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While the walnuts are candied in a skillet on the stove, you’ll want to prepare your chicken.  This is a blood orange chicken salad after all, so you’ll need the chicken.  Small dice the chicken into 1/2-inch pieces.  Throw the diced chicken into a basic marinade to add flavor to your chicken.  I made a marinade which consisted of minced garlic, salt, pepper, balsamic vinegar, honey (which mimics the flavors in the candied walnuts), dijon mustard and a little bit of olive oil.  One of the nice things about dicing the chicken before you marinade it is the fact that the chicken really has a chance to absorb the flavors of the marinade when it’s diced this small.  If you took a whole chicken breast and marinated it for just 30 minutes and then cooked it, you’d never get any flavor out of the chicken breast because it’s not enough time for the chicken breast to absorb the marinade.  With small diced pieces, and quick dinner salad, the marinade really gets a chance to be absorbed by the dice chicken.  You can really taste the marinade when you eat the salad.

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We’re going to be grilling our diced chicken.  On the stove, heat up a grill pan on high heat.  Once the pan is hot, to the point of smoking, dump your marinated chicken into the grill pan, marinade and all.  Our grill pan is a non-stick pan, but the olive oil in the marinade will also help to keep the chicken from sticking to the grill pan.  Grill the diced chicken thoroughly.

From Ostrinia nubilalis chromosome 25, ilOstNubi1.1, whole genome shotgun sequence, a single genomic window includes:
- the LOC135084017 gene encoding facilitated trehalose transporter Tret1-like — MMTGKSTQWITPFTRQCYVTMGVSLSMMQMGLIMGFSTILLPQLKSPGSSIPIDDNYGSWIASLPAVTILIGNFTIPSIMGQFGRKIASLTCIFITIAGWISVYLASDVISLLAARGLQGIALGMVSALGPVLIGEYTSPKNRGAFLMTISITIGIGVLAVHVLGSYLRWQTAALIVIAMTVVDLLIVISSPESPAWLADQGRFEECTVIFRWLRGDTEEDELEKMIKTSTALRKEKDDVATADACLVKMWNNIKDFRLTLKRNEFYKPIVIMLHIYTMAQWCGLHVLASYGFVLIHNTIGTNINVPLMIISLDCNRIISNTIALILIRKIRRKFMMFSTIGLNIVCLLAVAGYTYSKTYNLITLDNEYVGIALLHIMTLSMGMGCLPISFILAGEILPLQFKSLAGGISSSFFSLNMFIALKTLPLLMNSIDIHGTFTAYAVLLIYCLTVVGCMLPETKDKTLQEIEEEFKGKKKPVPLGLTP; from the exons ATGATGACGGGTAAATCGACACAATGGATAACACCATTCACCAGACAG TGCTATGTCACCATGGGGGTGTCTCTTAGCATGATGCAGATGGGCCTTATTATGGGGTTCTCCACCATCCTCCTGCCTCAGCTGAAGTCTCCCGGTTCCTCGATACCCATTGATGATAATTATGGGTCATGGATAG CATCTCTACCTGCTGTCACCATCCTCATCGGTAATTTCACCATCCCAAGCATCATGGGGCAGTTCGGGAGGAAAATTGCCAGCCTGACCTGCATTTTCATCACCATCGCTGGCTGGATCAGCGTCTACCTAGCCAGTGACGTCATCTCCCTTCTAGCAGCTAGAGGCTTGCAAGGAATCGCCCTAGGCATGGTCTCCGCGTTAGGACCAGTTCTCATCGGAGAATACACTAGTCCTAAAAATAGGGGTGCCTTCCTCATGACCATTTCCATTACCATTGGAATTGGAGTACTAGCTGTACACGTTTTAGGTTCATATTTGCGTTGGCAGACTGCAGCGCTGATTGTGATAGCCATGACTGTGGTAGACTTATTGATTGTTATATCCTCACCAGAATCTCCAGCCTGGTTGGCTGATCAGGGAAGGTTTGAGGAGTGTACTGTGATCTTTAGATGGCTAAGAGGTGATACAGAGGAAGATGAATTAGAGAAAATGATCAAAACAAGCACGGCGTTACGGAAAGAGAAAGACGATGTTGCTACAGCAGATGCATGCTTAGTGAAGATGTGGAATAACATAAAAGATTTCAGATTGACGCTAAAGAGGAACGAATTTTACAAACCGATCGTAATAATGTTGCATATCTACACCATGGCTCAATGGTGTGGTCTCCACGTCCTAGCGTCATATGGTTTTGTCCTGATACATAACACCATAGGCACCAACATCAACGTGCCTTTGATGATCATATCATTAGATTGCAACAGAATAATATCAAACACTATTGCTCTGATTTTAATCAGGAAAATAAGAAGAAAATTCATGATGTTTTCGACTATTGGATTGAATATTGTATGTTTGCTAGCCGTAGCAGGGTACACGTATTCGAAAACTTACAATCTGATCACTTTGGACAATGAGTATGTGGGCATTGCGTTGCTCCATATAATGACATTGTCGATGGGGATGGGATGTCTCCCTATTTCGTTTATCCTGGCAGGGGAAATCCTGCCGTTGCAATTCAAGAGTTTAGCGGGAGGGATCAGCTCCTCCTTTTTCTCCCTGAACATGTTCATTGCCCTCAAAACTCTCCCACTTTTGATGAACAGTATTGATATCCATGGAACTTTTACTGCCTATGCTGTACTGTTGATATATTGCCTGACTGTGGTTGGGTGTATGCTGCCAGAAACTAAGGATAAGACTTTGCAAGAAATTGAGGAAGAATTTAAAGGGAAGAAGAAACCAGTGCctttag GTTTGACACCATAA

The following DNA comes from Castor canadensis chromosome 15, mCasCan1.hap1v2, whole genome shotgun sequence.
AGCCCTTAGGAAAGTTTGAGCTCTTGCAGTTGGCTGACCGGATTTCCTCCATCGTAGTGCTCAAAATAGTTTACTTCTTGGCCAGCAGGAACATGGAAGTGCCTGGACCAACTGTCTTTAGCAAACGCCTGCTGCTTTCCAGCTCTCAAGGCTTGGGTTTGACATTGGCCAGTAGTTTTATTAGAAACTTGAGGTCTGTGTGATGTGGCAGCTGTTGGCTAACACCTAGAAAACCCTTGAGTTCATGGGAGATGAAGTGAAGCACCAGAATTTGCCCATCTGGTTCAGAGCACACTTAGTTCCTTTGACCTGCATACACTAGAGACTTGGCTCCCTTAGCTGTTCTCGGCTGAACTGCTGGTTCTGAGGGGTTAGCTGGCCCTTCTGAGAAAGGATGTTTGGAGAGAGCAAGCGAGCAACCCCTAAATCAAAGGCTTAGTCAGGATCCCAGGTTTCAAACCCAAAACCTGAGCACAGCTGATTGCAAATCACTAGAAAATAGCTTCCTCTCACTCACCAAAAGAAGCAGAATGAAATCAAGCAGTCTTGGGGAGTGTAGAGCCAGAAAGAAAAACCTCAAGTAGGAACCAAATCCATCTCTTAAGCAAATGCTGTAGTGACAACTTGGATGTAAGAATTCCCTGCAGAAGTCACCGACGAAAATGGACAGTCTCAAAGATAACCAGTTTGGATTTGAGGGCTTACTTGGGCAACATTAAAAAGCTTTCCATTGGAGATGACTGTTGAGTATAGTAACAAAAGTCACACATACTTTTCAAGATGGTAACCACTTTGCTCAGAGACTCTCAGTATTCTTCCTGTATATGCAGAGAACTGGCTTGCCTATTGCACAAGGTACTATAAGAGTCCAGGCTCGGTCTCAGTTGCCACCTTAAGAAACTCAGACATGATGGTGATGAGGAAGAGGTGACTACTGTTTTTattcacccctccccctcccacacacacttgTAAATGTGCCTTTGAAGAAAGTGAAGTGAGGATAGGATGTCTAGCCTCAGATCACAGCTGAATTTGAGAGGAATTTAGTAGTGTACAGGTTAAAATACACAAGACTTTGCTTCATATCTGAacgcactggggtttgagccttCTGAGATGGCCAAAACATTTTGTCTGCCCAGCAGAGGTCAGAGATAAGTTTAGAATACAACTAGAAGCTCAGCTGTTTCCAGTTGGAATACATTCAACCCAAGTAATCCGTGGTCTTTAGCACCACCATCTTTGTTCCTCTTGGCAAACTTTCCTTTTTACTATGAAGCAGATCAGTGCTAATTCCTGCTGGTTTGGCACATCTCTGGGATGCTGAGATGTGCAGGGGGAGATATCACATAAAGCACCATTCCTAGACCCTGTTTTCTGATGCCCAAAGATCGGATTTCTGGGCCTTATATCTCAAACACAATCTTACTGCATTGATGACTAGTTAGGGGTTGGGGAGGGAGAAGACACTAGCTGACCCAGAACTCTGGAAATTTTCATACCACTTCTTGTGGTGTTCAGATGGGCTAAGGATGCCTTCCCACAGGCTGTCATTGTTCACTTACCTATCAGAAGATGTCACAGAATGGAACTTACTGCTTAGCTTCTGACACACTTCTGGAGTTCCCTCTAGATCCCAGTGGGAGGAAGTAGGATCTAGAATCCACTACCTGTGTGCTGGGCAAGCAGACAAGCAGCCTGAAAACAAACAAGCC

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You can start assembling the salad now.  Into a bowl goes the salad greens.  In this case we got a spring mix, but any mix of greens would work.  The spring mix is good because you get a variety of greens, including the more bitter radicchio, and the peppery arugula mixed with milder and sweeter greenleaf and redleaf lettuce.

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Added to your bowl of salad greens is the apple.  The apple in the salad adds a nice amount of sweetness to add to the flavor profile of the salad.  Plus, the fruit mixes well with the blood orange vinaigrette.  We chose to use a crisp Fuji apple, but you can choose any apple you’d like.

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The apple should be cored and then small diced.  You want bite-sized apple pieces that are easy to eat in your salad.  The other option would be to thin-slice your apple into bigger slivers.  You just don’t want large chunks of apples.  When the diced apple is ready, toss it into the bowl with the salad greens.

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Add the candied walnuts right into the bowl with the salad greens and the diced apple.  It’s fine that the candied walnuts are still warm.  This is a warm salad, and eventually, the heat from your grilled chicken will wilt the salad greens anyway.  Don’t worry about it.